Ever since eating olive oil cake at our wedding, I’ve been hooked. The flavor olive oil brings is unique and comes with the added bonus that this cake can sit out on the countertop for a few days and taste just as fresh as it did on the first day. Additionally, everything can be done by hand with just a whisk. The type of olive oil you use can drastically change flavor. I find a more mild, floral olive oil is best. If you can’t find meyer lemons, regular lemons will work as well. Seemingly simple, this Meyer Lemon Olive Oil Bundt Cake with Almond Flour actually took quite some time to perfect.
Behind the Scenes: Developing the Recipe
The first time I made olive oil cake was in fall 2019- about a week after our wedding. I used Food 52’s “Best Olive Oil Cake” recipe as a start. I adapted it, changing some of the ratio of ingredients and it was delicious. But sadly, I didn’t do a great job of documenting my adjustments. The next time I baked the cake, it lacked the same flavor and texture. I tried it again, but it still just didn’t have that sparkle I wanted it to have. Disappointed, it took me a bit of time to return back to the recipe.
Then about a year and a half later, Molly Baz’s Cook This Book came out. It featured a olive oil cake, but with grapefruit. It was the push I needed to return back to my original recipe. I looked at my old notes. Luckily I had learned from my initial mistake and had three attempts documented and written down. I then made Molly Baz’s recipe to compare and see the differences. Ultimately, I took a note from her book to infuse the citrus flavor by massaging it into the sugar and also added in my sugar to my original recipe. The trial was perfect. I tested it out two more times to ensure my ratios were right, and now here we are.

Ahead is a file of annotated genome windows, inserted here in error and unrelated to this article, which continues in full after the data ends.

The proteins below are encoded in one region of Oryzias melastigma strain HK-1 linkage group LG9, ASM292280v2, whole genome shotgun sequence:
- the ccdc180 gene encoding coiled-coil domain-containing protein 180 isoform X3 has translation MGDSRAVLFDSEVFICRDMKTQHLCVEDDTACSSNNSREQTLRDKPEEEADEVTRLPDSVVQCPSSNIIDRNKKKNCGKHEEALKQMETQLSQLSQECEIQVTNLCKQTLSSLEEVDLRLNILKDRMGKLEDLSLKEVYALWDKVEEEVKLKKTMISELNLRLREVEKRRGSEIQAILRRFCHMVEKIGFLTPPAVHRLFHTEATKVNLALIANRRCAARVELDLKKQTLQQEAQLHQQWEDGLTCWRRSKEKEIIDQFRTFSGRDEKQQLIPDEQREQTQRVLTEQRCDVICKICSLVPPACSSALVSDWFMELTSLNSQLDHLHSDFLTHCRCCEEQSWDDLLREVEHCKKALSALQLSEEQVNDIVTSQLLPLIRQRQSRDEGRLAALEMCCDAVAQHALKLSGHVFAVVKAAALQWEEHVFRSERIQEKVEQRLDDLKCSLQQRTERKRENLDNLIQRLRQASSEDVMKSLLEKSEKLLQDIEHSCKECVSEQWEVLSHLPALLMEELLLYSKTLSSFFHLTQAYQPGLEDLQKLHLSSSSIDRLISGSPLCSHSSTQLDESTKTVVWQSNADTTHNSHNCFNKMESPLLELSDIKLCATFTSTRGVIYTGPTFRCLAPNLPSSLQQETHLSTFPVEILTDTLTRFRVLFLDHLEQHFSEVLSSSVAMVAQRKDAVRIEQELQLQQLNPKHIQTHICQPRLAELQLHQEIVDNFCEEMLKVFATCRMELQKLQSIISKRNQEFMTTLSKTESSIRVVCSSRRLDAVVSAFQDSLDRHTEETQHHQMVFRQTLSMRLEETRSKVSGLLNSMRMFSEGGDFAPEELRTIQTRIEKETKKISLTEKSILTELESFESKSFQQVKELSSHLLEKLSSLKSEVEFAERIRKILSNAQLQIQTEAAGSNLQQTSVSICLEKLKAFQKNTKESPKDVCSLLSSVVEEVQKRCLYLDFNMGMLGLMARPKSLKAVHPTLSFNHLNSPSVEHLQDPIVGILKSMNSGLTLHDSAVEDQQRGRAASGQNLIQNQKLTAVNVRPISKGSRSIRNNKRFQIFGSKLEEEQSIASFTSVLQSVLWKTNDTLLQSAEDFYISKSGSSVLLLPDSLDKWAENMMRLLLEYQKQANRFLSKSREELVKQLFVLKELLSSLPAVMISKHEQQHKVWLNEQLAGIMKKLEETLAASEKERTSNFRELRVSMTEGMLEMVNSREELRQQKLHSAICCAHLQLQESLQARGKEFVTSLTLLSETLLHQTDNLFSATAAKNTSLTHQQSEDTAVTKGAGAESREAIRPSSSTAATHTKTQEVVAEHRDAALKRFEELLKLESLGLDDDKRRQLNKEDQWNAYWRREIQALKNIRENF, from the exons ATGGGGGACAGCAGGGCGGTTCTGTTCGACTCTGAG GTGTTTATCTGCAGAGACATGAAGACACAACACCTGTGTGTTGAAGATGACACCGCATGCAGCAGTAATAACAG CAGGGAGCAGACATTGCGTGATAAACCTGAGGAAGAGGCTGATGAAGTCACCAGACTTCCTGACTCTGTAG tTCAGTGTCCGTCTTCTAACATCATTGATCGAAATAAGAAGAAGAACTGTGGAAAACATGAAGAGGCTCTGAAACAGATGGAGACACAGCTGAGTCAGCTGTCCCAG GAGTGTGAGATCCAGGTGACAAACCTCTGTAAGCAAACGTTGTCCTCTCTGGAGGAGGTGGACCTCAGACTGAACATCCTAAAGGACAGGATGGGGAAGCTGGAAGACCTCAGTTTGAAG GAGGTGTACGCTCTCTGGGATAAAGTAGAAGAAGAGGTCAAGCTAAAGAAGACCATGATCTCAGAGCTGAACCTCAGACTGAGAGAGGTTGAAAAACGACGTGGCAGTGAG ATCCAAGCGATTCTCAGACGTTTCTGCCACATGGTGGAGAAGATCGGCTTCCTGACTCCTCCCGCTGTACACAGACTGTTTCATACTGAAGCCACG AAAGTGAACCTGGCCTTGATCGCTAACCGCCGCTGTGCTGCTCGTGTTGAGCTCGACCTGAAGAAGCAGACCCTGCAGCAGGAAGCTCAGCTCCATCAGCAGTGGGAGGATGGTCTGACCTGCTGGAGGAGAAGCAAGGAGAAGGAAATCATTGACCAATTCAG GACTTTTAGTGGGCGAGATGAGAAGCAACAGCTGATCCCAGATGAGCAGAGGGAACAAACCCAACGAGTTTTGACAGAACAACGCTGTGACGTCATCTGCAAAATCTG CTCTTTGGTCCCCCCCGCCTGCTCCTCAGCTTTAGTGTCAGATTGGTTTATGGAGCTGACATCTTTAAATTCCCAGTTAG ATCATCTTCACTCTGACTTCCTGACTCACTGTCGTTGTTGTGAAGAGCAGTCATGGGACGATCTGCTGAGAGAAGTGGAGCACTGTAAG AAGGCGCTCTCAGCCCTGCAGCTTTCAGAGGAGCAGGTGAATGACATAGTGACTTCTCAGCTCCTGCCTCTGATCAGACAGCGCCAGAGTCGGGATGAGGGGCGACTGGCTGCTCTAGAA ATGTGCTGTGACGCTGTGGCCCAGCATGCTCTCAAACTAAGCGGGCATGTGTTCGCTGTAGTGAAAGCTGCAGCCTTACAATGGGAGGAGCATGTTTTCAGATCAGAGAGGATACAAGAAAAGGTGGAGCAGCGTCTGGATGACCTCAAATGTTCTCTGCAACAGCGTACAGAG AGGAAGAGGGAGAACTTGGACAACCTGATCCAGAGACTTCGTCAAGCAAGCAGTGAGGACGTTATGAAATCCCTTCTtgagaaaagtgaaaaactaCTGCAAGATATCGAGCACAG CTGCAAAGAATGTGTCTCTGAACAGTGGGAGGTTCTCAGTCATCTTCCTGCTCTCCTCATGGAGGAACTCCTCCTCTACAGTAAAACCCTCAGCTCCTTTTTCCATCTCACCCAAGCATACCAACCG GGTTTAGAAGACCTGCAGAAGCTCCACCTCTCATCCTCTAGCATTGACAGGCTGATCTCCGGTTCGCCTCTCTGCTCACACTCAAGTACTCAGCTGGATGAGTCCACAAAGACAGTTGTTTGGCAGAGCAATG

Perhaps it’s a lengthy explanation of how I got to this recipe to make this Meyer Lemon Olive Oil Cake, but I personally love going through the behind-the-scenes struggle to show the process behind the product.
Behind the Recipe: Meyer Lemon Olive Oil Bundt Cake
- Massaging the citrus into the sugar: This is something I picked up from Molly Baz, as well as a few other cooks. Essentially the zest of citrus is made up of oils and massaging them into the sugar helps bring out these oils and enhances the aroma- both the flavor and taste- of the citrus.
- Meyer Lemon: Right now meyer lemons are in season and I’m always looking for ways to take advantage of them. But you can definitely try this with other types of citrus like regular lemon, orange, or grapefruit. If subbing in different citrus, keep in mind that different citrus fruits have different levels of sweet/sour and you may need to adjust accordingly by changing the amount of sugar by a few tablespoons.
- Almond Flour: One of my biggest adjustments that I think really add to the flavor and texture of this cake. It compliments the citrus and olive oil and adds to that buttery flavor (without the butter). Be sure to use blanched almond flour and if you notice it’s clumpy, run it through a strainer to sift it.